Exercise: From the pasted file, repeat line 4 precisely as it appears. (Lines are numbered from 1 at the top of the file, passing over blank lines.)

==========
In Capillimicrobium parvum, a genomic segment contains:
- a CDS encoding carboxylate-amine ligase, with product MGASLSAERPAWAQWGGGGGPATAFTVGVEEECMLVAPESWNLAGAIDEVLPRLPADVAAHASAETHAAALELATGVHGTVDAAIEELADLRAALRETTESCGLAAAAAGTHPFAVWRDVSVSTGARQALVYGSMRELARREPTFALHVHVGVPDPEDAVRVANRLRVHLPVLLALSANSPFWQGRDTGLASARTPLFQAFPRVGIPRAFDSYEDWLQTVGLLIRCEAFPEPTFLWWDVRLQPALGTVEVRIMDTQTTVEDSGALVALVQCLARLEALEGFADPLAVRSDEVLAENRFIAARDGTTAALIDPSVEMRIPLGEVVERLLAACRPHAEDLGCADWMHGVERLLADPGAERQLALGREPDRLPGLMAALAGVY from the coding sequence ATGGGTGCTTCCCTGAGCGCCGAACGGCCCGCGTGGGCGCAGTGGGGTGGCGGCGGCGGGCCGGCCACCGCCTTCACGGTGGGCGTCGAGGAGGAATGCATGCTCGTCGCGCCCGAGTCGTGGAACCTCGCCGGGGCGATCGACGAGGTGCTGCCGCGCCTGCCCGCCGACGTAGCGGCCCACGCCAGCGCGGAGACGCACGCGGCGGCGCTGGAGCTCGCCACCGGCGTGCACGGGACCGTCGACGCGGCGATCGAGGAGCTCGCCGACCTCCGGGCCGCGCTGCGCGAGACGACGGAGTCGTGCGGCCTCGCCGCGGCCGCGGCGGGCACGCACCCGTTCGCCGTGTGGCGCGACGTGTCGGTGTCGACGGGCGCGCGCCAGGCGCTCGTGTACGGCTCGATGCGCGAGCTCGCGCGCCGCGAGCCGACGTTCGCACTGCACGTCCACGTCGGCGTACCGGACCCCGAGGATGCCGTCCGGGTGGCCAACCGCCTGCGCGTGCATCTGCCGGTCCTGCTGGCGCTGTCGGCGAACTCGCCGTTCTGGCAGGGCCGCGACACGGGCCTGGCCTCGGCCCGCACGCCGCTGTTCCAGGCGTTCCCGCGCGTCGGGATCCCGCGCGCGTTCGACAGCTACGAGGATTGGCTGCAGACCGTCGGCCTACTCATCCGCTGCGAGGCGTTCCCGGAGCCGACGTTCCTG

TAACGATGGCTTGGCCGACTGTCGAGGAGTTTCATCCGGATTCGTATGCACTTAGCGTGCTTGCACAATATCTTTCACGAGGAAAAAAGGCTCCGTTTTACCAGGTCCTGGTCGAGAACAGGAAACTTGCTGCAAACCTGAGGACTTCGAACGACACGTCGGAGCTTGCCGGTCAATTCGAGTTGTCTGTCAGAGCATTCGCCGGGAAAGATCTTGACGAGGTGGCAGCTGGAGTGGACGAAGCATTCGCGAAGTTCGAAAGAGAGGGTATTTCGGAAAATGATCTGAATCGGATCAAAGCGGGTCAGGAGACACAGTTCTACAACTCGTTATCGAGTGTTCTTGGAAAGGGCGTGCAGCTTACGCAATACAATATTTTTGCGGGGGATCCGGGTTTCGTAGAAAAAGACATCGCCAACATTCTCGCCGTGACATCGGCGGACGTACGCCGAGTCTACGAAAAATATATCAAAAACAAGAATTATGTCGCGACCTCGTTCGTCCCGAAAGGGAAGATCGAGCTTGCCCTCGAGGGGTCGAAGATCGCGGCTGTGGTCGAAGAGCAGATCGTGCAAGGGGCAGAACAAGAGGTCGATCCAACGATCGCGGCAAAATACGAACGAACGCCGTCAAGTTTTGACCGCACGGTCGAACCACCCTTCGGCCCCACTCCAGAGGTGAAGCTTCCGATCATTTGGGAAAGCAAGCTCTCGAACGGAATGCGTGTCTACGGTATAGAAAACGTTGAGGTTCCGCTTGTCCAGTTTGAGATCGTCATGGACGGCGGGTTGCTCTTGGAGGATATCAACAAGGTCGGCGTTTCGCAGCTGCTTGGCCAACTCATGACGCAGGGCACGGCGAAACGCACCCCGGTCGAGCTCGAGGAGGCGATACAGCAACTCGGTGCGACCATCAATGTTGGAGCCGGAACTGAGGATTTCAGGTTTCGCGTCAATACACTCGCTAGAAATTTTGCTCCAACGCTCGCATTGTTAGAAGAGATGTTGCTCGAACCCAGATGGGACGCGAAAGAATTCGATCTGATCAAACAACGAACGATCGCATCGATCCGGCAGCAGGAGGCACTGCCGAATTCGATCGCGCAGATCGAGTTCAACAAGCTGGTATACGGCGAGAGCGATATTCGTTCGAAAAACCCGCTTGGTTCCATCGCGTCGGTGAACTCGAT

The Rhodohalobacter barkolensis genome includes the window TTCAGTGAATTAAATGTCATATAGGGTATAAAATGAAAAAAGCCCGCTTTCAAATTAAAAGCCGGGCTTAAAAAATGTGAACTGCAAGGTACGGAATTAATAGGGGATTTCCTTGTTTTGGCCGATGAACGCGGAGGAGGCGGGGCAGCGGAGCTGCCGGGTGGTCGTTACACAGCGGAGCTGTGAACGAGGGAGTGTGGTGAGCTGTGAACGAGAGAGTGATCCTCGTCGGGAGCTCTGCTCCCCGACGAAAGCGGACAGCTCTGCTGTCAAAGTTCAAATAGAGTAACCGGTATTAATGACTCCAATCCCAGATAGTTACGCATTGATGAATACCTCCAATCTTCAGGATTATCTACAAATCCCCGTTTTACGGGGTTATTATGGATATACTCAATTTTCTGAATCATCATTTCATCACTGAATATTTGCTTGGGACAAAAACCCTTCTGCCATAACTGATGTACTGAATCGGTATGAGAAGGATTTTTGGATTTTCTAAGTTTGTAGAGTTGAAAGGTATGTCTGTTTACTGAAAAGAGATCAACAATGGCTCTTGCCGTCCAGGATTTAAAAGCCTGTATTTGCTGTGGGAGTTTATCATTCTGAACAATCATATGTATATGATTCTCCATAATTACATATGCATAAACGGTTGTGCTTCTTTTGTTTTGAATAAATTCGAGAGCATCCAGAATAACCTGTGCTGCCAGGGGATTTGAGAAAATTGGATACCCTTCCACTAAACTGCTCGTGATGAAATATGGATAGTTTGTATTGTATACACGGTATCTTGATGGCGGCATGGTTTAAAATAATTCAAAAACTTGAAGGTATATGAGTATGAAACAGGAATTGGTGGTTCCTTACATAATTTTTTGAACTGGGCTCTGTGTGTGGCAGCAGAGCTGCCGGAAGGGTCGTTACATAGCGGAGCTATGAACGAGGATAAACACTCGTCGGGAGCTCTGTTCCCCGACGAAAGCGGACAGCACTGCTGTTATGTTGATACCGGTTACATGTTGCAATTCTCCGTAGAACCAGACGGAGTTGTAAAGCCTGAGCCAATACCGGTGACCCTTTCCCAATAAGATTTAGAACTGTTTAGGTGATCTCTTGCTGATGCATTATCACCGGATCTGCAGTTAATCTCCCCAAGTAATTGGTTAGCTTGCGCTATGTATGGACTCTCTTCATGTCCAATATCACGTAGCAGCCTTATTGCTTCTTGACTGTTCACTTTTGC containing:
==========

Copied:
The Rhodohalobacter barkolensis genome includes the window TTCAGTGAATTAAATGTCATATAGGGTATAAAATGAAAAAAGCCCGCTTTCAAATTAAAAGCCGGGCTTAAAAAATGTGAACTGCAAGGTACGGAATTAATAGGGGATTTCCTTGTTTTGGCCGATGAACGCGGAGGAGGCGGGGCAGCGGAGCTGCCGGGTGGTCGTTACACAGCGGAGCTGTGAACGAGGGAGTGTGGTGAGCTGTGAACGAGAGAGTGATCCTCGTCGGGAGCTCTGCTCCCCGACGAAAGCGGACAGCTCTGCTGTCAAAGTTCAAATAGAGTAACCGGTATTAATGACTCCAATCCCAGATAGTTACGCATTGATGAATACCTCCAATCTTCAGGATTATCTACAAATCCCCGTTTTACGGGGTTATTATGGATATACTCAATTTTCTGAATCATCATTTCATCACTGAATATTTGCTTGGGACAAAAACCCTTCTGCCATAACTGATGTACTGAATCGGTATGAGAAGGATTTTTGGATTTTCTAAGTTTGTAGAGTTGAAAGGTATGTCTGTTTACTGAAAAGAGATCAACAATGGCTCTTGCCGTCCAGGATTTAAAAGCCTGTATTTGCTGTGGGAGTTTATCATTCTGAACAATCATATGTATATGATTCTCCATAATTACATATGCATAAACGGTTGTGCTTCTTTTGTTTTGAATAAATTCGAGAGCATCCAGAATAACCTGTGCTGCCAGGGGATTTGAGAAAATTGGATACCCTTCCACTAAACTGCTCGTGATGAAATATGGATAGTTTGTATTGTATACACGGTATCTTGATGGCGGCATGGTTTAAAATAATTCAAAAACTTGAAGGTATATGAGTATGAAACAGGAATTGGTGGTTCCTTACATAATTTTTTGAACTGGGCTCTGTGTGTGGCAGCAGAGCTGCCGGAAGGGTCGTTACATAGCGGAGCTATGAACGAGGATAAACACTCGTCGGGAGCTCTGTTCCCCGACGAAAGCGGACAGCACTGCTGTTATGTTGATACCGGTTACATGTTGCAATTCTCCGTAGAACCAGACGGAGTTGTAAAGCCTGAGCCAATACCGGTGACCCTTTCCCAATAAGATTTAGAACTGTTTAGGTGATCTCTTGCTGATGCATTATCACCGGATCTGCAGTTAATCTCCCCAAGTAATTGGTTAGCTTGCGCTATGTATGGACTCTCTTCATGTCCAATATCACGTAGCAGCCTTATTGCTTCTTGACTGTTCACTTTTGC containing: